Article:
A survivor remembers the bombing of Dresden by Jay Knott (02/15/13) ⇌ (War crimes)
It's generous of the Guardian to allow the argument that it was a war crime:
It has also published the view that the casualties at Dresden were exaggerated by David Irving:
This is Peter Beaumont on Dresden:
Now, in what seems likely to be the last word on the matter, a German historical commission set up to examine the precise numbers of those who died has reported. After five years' work it has established that the toll was around 25,000… Why this matters so long after the event is not simply because it undermines those on the far right who seek to establish a moral equality between the crimes of Nazi Germany and "Allied crimes", but also because of Hilberg's wider point over the "sanctity of facts". Because the numbers really do matter.... Holocaust deniers like to play with the numbers."
Beaumont gives us the official party line: the bombing of Dresden killed less than a fifth of Irving's estimate. This "seems likely" to be the "last word". As for Nazi crimes, the official estimates have "sanctity". Raul Hilberg, holocaust historian, said so. He doesn't "play with the numbers", like "holocaust deniers" "like to" do. "Like to"? They do it for fun?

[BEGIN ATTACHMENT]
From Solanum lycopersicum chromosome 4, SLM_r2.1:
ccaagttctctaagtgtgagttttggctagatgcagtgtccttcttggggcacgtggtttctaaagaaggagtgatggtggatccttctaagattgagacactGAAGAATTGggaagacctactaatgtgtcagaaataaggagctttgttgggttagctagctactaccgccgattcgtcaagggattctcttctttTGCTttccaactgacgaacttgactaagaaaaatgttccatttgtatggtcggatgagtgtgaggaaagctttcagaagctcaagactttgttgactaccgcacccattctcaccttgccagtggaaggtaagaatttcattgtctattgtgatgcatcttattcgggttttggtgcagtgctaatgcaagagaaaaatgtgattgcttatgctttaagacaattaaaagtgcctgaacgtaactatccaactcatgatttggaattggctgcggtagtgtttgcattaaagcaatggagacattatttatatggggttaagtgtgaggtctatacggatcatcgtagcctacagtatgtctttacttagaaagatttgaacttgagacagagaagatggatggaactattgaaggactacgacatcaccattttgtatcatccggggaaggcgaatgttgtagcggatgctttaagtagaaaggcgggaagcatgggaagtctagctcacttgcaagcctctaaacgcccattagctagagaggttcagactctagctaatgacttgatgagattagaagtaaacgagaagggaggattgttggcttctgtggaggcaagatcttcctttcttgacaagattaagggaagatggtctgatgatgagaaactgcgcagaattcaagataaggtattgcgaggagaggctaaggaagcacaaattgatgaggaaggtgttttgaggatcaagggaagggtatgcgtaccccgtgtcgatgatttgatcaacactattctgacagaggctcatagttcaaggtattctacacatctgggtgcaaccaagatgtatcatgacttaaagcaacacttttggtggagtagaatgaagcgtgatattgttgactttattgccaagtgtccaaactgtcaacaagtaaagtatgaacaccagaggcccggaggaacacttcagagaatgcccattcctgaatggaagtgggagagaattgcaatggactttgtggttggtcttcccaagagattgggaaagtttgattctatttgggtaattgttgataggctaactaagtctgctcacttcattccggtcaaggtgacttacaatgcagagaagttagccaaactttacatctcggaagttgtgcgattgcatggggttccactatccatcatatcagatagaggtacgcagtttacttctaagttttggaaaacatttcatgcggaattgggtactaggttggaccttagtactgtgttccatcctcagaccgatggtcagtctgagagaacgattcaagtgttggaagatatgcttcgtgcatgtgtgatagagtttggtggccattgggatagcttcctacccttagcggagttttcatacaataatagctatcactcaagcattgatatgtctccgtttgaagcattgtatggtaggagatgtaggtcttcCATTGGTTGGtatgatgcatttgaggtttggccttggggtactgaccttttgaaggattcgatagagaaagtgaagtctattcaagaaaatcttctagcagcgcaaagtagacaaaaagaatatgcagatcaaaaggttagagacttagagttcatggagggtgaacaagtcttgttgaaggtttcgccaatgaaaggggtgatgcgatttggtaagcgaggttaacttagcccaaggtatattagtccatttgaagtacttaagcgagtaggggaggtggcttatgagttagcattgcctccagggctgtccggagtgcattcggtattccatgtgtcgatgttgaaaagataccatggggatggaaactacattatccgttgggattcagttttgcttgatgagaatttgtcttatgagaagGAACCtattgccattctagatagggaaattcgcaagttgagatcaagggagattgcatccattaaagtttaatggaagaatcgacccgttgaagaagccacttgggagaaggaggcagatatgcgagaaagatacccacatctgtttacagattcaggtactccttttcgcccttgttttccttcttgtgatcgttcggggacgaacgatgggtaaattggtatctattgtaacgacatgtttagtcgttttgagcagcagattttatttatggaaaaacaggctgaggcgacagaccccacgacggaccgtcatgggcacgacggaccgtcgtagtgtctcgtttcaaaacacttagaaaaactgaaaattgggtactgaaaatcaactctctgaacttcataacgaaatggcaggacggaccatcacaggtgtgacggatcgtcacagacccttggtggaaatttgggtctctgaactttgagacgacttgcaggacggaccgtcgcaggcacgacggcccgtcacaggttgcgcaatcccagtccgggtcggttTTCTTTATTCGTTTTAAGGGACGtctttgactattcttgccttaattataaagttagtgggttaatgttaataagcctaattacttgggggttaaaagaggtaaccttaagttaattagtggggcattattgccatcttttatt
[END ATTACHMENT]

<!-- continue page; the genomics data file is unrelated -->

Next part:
He also uses the term "holocaust denier" to describe those he disagrees with about more recent massacres in Bosnia, as well as in the Third Reich. In the former case, his bias is anti-Serbian, rather than anti-German. During world war II, the Allies collaborated with Serbian war criminals.
Beaumont's version of history closely follows the twists and turns of American policy. For him, as for most of the media, facts are not sacrosanct, they are subservient to interests.